We now take this condensed liquid and heat it again until it boils. Once again, the vapour contains more methanol than it did before in mixture that's boiling, and that this vapour will therefore condense at an even lower temperature.
Subsequent vaporizations and condens-ations are plotted in this chart. As the concentration of the condensed liquid approaches 100% methanol the boiling point, as might be expected, decreases at each stage and eventually approaches the boiling point of pure methanol 64.7 oC.
Joining up these dots gives us two curves. The upper one may be called the vapour line. Anything above it is vapour above the boiling point for that mixture, and anything below the lower liquid line is liquid below the boiling point for that mixture.
It is sometimes said that any point lying in between the lines represents a transition phase between liquid and vapour, but a little reflection will show the fallacy of this view. We chose to start at a certain concentration of methanol, but another concentration would have resulted in a similar set of points offset either to the left or right of those shown.
An area where vapour condenses, hangs around and then vaporizes again is termed a 'plate'. It may be likened to an actual plate or tray fitted in a column.
The diagrams above relate to a methanol-water mixture, and are quite simple. In the case of an ethanol-water mixture we would find that there is a kink in the bottom of the curves. This results from the fact that ethanol and water form an azeotropic mixture when the concentration of ethanol is around 95%. Subsequent vaporization of liquid at this concentration will not yield vapour with a higher concentration of ethanol but one of the same concentration as the liquid. If we started with a mixture that had more than 95% ethanol, then the concentration of the vapour would be less and, once again, the system would tend to settle at the azeotropic point. Distillation alone cannot give a concentration of ethanol higher than 95%
So that's what happens when we heat a mixture of two volatile liquids. The constituent with the highest vapour pressure will appear in greater and greater quantity in the vapour as we boil the mixture, then condense it, then repeat the boil-condense cycle over and over again.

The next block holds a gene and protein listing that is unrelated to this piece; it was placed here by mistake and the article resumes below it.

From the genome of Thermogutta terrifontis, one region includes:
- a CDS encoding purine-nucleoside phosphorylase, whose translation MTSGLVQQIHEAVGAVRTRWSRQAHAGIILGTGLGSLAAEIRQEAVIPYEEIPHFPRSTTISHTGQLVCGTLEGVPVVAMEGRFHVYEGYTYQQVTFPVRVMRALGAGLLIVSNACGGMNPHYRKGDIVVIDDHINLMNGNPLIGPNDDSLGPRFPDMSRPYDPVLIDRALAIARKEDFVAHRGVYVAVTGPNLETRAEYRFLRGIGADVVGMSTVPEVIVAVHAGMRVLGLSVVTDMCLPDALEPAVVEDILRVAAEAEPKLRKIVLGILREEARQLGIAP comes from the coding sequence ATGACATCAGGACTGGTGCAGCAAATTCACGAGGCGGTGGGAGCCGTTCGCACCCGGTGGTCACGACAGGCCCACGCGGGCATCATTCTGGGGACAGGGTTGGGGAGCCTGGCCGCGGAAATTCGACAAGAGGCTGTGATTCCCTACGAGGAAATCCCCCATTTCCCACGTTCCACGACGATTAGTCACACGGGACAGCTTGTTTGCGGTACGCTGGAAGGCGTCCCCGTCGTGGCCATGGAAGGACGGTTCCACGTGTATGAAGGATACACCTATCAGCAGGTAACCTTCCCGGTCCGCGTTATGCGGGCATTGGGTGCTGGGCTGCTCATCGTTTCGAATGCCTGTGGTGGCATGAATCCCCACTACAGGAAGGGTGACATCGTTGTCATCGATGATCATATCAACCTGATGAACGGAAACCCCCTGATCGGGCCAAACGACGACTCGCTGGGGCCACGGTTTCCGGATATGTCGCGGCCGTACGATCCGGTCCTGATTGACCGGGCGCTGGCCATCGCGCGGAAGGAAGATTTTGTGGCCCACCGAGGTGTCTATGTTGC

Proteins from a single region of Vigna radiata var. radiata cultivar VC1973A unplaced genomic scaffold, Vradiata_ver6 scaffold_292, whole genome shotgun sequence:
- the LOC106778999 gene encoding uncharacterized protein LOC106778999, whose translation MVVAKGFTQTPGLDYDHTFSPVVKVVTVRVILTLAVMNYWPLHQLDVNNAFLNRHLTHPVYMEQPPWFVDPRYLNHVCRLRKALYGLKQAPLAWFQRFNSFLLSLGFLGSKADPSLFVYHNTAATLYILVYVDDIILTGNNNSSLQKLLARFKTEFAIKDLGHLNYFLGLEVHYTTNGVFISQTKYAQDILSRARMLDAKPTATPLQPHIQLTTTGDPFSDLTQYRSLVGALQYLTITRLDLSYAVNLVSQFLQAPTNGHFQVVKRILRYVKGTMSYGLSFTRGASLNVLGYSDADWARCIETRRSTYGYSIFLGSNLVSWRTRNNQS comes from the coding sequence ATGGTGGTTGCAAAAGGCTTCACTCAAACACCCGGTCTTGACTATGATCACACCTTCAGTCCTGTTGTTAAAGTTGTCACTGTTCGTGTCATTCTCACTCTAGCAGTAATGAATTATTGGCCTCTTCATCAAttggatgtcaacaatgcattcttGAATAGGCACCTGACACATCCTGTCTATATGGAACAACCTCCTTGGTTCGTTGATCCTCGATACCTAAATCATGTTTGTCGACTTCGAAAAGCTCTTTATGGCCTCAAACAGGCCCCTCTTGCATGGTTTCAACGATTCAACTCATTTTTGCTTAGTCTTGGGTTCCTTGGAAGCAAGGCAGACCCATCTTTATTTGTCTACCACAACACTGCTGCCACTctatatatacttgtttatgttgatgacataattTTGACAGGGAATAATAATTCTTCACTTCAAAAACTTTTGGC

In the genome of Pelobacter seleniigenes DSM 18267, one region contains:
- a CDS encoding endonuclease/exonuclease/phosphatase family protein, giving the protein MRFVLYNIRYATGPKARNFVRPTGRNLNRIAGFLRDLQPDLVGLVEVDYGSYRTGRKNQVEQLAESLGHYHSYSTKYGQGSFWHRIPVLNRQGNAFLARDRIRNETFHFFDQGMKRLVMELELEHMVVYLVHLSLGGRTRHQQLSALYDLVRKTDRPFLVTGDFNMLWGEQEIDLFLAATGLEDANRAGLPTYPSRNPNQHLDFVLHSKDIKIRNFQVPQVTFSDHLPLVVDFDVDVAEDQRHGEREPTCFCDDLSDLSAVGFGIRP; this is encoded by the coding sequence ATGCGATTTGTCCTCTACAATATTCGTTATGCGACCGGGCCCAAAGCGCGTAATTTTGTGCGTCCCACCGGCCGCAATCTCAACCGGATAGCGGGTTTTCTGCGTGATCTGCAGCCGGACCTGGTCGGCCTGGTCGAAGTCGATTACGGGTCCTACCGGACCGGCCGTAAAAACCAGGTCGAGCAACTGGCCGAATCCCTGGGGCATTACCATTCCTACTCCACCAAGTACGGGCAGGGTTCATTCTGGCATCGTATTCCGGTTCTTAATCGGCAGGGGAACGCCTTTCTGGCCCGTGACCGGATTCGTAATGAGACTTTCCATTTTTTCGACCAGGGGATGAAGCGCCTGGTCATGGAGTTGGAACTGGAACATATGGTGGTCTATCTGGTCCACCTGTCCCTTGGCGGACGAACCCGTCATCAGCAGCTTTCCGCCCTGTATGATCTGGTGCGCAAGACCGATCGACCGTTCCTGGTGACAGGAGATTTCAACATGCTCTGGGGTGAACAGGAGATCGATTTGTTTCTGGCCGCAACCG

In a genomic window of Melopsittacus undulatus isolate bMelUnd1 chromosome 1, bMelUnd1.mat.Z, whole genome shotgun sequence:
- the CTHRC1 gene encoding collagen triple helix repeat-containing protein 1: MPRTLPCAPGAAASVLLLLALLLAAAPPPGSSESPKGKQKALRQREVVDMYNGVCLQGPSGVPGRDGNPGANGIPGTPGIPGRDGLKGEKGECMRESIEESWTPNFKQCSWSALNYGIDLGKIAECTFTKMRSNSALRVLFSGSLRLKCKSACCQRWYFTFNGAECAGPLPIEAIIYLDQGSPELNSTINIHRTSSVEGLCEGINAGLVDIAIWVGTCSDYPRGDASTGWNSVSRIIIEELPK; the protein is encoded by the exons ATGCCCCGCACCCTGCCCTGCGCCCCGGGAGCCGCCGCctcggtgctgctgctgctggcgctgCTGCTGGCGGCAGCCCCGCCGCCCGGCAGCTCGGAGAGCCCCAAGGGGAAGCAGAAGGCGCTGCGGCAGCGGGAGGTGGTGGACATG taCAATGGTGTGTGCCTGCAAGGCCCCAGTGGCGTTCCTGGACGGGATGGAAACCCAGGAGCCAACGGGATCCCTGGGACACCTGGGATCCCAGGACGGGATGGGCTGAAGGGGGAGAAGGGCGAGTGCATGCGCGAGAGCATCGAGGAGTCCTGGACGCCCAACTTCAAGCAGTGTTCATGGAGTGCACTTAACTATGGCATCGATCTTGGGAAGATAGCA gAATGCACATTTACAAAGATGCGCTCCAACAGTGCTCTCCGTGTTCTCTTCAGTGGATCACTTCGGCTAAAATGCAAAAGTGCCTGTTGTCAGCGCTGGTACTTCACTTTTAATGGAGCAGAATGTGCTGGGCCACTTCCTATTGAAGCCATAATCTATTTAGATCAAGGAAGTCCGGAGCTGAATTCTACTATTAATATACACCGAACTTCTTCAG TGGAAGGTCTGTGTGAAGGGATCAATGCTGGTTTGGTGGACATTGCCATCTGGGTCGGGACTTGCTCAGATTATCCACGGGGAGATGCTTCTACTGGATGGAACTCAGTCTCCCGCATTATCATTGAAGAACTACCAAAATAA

So the question is, how do you get enough cycles of boiling-condensing-boiling into a device which is suitable for use by amateurs. The answer lies in using a column packed with surfaces where the vapours rising from the boiler meet the liquid falling from the condenser in the still-head. At each surface the hot vapour gives up its latent heat to the descending liquid and re-vaporizes it. So one gets a whole series, probably many hundreds, of mini-distillations down (or up) the length of the column. As noted in the book, it is possible to provide the very large surface required by packing the column with stainless steel filaments.
A column packed as described will enable the boiling-condensing cycle to be repeated many times and the constituents of the original mix will start to separate out, the most volatile at the top. Condensed liquid that runs back down the column is termed the reflux. It is richer in the most volatile constituents than the vapour rising to meet it, and you will recall that its boiling point is lower than the vapour further down in the column. It therefore boils as it passes down the packing and the resulting vapour is even richer in the volatile constituents.
This process may be 'hurried along' by condensing out all the vapour that reaches the top of the column and returning it as reflux. By this means, the most volatile constituent of a
mix is concentrated in the top section of the column, the less volatile constituents being confined to the lower section. A high degree of purity is achieved in this manner.
The process of separation takes time as many cycles of boiling-condensation have to occur before the lightest constituent is fully isolated in the top section of the column. When no further variation in concentration of the various constituents occurs along the length of the column, the column is said to be in balance. As the boiling point varies according to the relative mix of the constituents, it follows that the temperature of the column will be high at the bottom and will decrease the higher you go. When the column is balanced then the temperatures along the length of the column are stable and exhibit no variation with time. The top section of the column will be at the boiling point of the most volatile constituent.
With the column balanced, a start may be made on withdrawing the lightest constituent condensed at the top. However, only a small amount of the total condensed may be withdrawn if balance is to be maintained. The quantity withdrawn compared to that which is supplied is termed 'Reflux Ratio'. As noted in the book, experience has shown that a reflux ratio of 1:10 in a column about 1 metre long and between 25 and 35 mm diameter gives consistently good results.